Show steers granted lifeline carcase comp

Colin Say and Co hosts carcase comp for Sydney steers

Beef
The RAS confirmed they will not be facilitating any competitions or judging, including carcase judging and the Victor Chang Charity Auction.

The RAS confirmed they will not be facilitating any competitions or judging, including carcase judging and the Victor Chang Charity Auction.

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Colin Say and Co provides avenue for potential Sydney Royal Show steers.

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Potential Sydney Royal Show steers have been given a final lifeline with Colin Say and Co Pty Ltd organising an alternative carcase competition for exhibitors.

The announcement came after the Royal Agricultural Society of NSW (RAS) ended speculation of an alternative event.

"It is with great disappointment that we confirm the cancellation of all competitions including the 2020 steer show, carcase competition and auction to be held at this year's Sydney Royal," a RAS statement said.

"In addition to this the RAS will not be facilitating any competitions or judging, including carcase judging and the Victor Chang Charity Auction."

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With exhibitors outlaying a lot of money feeding steers for upwards of 120 to 200 days, Colin Say and Co based at Glen Innes came to the rescue offering an end point for middle and heavyweight steers.

Colin Say and Co agent Shad Bailey said the carcase competition was independent to Sydney and would not include a live judging.

"Steers will be judged on the Sydney specifications with the same point system, purely because they have been fed to meet these specs," Mr Bailey said.

"Trade weight cattle (400 kilogram to 530kg liveweight) will be procured at Tamworth with Woolworths. Within this the Sydney trade or crossbreds and purebreds will run separately.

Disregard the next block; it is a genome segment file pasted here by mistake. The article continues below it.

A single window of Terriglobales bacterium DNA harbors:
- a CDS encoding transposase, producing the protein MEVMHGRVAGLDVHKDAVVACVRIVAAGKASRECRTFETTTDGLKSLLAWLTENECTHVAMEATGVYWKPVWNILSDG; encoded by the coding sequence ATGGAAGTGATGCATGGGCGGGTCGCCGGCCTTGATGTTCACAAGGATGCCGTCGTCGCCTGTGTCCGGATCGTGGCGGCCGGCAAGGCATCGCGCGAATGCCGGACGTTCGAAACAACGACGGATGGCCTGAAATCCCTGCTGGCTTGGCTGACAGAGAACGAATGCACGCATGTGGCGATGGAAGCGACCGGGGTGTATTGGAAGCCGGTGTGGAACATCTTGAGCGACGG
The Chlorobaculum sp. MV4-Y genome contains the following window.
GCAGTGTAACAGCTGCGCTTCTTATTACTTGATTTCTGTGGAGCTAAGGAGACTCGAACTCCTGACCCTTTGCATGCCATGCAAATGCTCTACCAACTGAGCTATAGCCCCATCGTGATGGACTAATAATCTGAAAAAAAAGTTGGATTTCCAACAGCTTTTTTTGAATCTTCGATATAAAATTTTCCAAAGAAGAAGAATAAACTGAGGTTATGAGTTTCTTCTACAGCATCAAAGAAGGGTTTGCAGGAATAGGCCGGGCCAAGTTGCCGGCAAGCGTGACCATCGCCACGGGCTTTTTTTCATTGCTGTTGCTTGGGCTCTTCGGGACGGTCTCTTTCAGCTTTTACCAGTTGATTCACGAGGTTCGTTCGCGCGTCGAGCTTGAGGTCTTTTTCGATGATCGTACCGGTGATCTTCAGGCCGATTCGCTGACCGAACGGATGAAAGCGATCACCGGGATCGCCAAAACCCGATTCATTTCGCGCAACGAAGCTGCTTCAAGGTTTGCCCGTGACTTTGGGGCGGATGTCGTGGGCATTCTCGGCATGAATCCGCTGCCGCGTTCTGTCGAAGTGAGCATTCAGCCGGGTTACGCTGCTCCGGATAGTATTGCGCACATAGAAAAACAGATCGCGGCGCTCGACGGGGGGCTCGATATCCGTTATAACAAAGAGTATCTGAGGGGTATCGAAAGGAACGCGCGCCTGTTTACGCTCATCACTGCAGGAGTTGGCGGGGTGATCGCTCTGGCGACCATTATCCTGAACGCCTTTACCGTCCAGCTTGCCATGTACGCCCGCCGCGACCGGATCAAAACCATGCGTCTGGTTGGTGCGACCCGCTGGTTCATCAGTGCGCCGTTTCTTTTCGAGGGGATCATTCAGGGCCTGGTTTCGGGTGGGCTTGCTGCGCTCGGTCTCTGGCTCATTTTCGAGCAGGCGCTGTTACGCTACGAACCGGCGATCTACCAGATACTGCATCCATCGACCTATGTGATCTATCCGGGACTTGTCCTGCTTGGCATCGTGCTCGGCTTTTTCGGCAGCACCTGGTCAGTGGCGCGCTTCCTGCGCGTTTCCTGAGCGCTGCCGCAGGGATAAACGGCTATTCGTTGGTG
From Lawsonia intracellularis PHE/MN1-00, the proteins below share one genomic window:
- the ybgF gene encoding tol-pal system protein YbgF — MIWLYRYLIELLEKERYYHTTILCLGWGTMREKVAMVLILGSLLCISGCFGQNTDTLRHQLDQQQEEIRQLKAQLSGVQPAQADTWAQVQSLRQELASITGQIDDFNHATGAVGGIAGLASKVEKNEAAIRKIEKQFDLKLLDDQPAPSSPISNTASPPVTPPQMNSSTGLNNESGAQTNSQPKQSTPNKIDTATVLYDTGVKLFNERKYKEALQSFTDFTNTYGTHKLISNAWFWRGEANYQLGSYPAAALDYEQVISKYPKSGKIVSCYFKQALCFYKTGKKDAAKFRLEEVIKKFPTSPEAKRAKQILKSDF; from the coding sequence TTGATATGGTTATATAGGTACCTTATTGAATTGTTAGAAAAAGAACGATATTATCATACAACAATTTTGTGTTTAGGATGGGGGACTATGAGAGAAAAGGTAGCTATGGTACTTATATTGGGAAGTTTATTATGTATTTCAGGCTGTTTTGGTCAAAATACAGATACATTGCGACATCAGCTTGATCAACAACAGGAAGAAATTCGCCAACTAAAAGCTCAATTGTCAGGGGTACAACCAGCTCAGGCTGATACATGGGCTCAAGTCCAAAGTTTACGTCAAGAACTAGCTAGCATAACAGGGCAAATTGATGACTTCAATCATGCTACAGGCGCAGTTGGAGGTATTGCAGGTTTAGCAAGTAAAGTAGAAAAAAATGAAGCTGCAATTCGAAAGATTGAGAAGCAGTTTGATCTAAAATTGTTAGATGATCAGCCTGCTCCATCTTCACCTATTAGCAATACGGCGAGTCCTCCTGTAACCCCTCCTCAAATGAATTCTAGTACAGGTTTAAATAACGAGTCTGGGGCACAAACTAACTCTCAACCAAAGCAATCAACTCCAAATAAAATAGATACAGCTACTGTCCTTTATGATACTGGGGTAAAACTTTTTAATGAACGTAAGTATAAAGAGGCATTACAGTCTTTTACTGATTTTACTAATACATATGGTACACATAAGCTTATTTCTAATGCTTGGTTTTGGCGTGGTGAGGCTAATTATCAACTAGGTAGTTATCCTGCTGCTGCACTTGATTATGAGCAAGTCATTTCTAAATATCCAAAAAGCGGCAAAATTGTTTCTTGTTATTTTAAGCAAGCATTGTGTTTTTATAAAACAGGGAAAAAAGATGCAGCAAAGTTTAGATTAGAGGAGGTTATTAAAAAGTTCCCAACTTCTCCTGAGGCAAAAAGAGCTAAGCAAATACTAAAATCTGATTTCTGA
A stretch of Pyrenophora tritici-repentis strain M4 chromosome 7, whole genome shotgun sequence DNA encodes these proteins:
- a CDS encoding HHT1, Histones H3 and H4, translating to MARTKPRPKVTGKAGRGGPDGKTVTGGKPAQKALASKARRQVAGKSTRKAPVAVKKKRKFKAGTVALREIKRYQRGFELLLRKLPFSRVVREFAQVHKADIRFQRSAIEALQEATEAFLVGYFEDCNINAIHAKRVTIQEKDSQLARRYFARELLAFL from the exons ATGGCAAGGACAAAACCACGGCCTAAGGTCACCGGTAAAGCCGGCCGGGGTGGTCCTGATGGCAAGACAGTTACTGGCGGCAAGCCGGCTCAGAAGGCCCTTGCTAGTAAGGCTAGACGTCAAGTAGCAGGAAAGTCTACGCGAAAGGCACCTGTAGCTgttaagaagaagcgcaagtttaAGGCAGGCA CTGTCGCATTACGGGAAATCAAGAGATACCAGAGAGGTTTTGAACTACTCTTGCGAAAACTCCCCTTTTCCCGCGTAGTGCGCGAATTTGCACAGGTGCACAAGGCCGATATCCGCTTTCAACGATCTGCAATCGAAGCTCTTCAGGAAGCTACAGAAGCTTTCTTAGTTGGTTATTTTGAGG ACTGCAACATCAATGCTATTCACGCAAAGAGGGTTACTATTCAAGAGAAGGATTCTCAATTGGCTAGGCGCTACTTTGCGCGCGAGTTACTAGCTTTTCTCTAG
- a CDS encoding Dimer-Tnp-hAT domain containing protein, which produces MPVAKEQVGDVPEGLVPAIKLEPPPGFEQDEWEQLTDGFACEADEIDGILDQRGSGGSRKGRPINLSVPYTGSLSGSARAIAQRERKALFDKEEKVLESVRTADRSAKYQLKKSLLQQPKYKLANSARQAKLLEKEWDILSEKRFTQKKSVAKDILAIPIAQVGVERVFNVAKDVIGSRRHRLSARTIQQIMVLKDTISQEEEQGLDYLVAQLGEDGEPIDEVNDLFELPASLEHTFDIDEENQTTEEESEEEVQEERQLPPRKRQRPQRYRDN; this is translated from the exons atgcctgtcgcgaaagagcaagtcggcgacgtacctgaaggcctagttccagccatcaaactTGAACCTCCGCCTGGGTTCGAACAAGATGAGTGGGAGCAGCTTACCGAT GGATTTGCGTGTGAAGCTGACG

"Heavy steers over 530kg will be sent to Wingham Beef Exports."

Colin Say and Co's Shad Bailey (middle) with Col McGilchrist and Bryce Whale at a recent sale.

Colin Say and Co's Shad Bailey (middle) with Col McGilchrist and Bryce Whale at a recent sale.

Once entries close this Friday (February 27), steers will be collected from Dubbo and Tamworth saleyards on April 5. Cattle will be paid on grid prices, yet to be confirmed by the processors.

Mr Bailey said classes will be determined purely on carcase weight.

"Classes have been broken down into carcase weight categories with a 35kg increment," he said.

"Minimum for Woolworths is 215kg carcase weight, so for example class one 215kg to 250kg, class two 250.1kg to 285kg, and so on.

"Trades will have one class, 215kg to 310kg."

Reputable livestock accessor Jason Siddell will judge the carcases at Woolworths while Wingham Beef Exports will be using their own in-house graders due to coronavirus restrictions. Woolworths will be supporting the event but are yet to confirm the amount.

"We are also chasing breed societies that usually sponsor Sydney," Mr Bailey said. "It would be great to rattle up some more sponsors."

Entry fees for the competition will be kept to a minimum according to Mr Bailey, who said exact costs will be confirmed once entries are finalised.

"The biggest thing is this is not a money exercise. We purely want to give schools and people an outlet, and show that we are invested in this area," he said.

Mr Bailey said the team at Colin Say and Co knew the time, effort and costs involved in preparing show steers and were honoured to be asked to organise an event.

"We are heavily involved with show steers, running the Glen Innes Potential Show Steer and Heifer sale in February, being involved with the Ekka and running our own Beef Extravaganza steer show in September, so we have a lot of contacts and support from people in the industry," he said.

"The carcase data is instrumental information for the kids and their school programs, as well as breeding programs that are producing these steers. A lot of decisions can be made from it."

With no certainty other steer shows like the Ekka will go ahead, Mr Bailey said they already had a lot of enquiry from people that had bought from Glen Innes or have steers destined for later shows.

"We are telling people to keep going forward as planned," he said. "If Brisbane doesn't go ahead, we have our other hoof and hook competition in September."

  • Entries for the carcase competition close on Friday March 27.
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